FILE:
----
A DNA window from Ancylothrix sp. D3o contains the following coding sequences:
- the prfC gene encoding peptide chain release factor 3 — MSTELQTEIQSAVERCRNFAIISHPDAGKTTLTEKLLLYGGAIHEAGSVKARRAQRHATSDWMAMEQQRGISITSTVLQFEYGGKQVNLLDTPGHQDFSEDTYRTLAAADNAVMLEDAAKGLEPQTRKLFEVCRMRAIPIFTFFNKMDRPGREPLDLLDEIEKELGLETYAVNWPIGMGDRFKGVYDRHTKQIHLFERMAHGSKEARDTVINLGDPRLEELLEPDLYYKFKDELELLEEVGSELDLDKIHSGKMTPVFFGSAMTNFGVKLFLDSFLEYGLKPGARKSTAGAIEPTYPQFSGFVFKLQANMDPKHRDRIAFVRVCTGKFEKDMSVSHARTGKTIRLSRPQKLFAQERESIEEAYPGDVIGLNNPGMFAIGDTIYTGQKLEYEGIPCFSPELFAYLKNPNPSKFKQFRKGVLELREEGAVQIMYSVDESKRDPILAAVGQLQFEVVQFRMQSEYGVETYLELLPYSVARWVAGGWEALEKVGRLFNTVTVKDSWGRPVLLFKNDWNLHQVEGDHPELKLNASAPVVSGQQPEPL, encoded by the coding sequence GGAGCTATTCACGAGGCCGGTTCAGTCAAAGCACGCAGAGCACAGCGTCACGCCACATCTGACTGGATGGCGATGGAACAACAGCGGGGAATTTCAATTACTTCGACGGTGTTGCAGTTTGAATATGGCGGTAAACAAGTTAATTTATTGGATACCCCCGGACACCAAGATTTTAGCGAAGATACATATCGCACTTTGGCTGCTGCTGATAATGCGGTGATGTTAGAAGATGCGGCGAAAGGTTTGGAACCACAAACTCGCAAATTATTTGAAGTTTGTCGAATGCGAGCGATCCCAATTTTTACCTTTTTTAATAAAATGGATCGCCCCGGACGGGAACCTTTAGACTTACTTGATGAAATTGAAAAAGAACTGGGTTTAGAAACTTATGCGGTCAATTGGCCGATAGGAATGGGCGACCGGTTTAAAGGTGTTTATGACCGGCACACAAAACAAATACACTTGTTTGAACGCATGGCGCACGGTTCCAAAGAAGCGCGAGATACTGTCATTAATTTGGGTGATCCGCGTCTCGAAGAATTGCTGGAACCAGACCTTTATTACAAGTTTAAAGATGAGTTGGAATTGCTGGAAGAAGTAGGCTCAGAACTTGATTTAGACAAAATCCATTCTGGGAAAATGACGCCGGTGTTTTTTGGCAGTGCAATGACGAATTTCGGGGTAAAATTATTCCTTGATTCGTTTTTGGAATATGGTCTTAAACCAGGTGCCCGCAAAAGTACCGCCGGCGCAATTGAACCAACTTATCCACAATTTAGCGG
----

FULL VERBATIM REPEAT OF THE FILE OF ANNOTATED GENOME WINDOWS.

A DNA window from Ancylothrix sp. D3o contains the following coding sequences:
- the prfC gene encoding peptide chain release factor 3 — MSTELQTEIQSAVERCRNFAIISHPDAGKTTLTEKLLLYGGAIHEAGSVKARRAQRHATSDWMAMEQQRGISITSTVLQFEYGGKQVNLLDTPGHQDFSEDTYRTLAAADNAVMLEDAAKGLEPQTRKLFEVCRMRAIPIFTFFNKMDRPGREPLDLLDEIEKELGLETYAVNWPIGMGDRFKGVYDRHTKQIHLFERMAHGSKEARDTVINLGDPRLEELLEPDLYYKFKDELELLEEVGSELDLDKIHSGKMTPVFFGSAMTNFGVKLFLDSFLEYGLKPGARKSTAGAIEPTYPQFSGFVFKLQANMDPKHRDRIAFVRVCTGKFEKDMSVSHARTGKTIRLSRPQKLFAQERESIEEAYPGDVIGLNNPGMFAIGDTIYTGQKLEYEGIPCFSPELFAYLKNPNPSKFKQFRKGVLELREEGAVQIMYSVDESKRDPILAAVGQLQFEVVQFRMQSEYGVETYLELLPYSVARWVAGGWEALEKVGRLFNTVTVKDSWGRPVLLFKNDWNLHQVEGDHPELKLNASAPVVSGQQPEPL, encoded by the coding sequence GGAGCTATTCACGAGGCCGGTTCAGTCAAAGCACGCAGAGCACAGCGTCACGCCACATCTGACTGGATGGCGATGGAACAACAGCGGGGAATTTCAATTACTTCGACGGTGTTGCAGTTTGAATATGGCGGTAAACAAGTTAATTTATTGGATACCCCCGGACACCAAGATTTTAGCGAAGATACATATCGCACTTTGGCTGCTGCTGATAATGCGGTGATGTTAGAAGATGCGGCGAAAGGTTTGGAACCACAAACTCGCAAATTATTTGAAGTTTGTCGAATGCGAGCGATCCCAATTTTTACCTTTTTTAATAAAATGGATCGCCCCGGACGGGAACCTTTAGACTTACTTGATGAAATTGAAAAAGAACTGGGTTTAGAAACTTATGCGGTCAATTGGCCGATAGGAATGGGCGACCGGTTTAAAGGTGTTTATGACCGGCACACAAAACAAATACACTTGTTTGAACGCATGGCGCACGGTTCCAAAGAAGCGCGAGATACTGTCATTAATTTGGGTGATCCGCGTCTCGAAGAATTGCTGGAACCAGACCTTTATTACAAGTTTAAAGATGAGTTGGAATTGCTGGAAGAAGTAGGCTCAGAACTTGATTTAGACAAAATCCATTCTGGGAAAATGACGCCGGTGTTTTTTGGCAGTGCAATGACGAATTTCGGGGTAAAATTATTCCTTGATTCGTTTTTGGAATATGGTCTTAAACCAGGTGCCCGCAAAAGTACCGCCGGCGCAATTGAACCAACTTATCCACAATTTAGCGG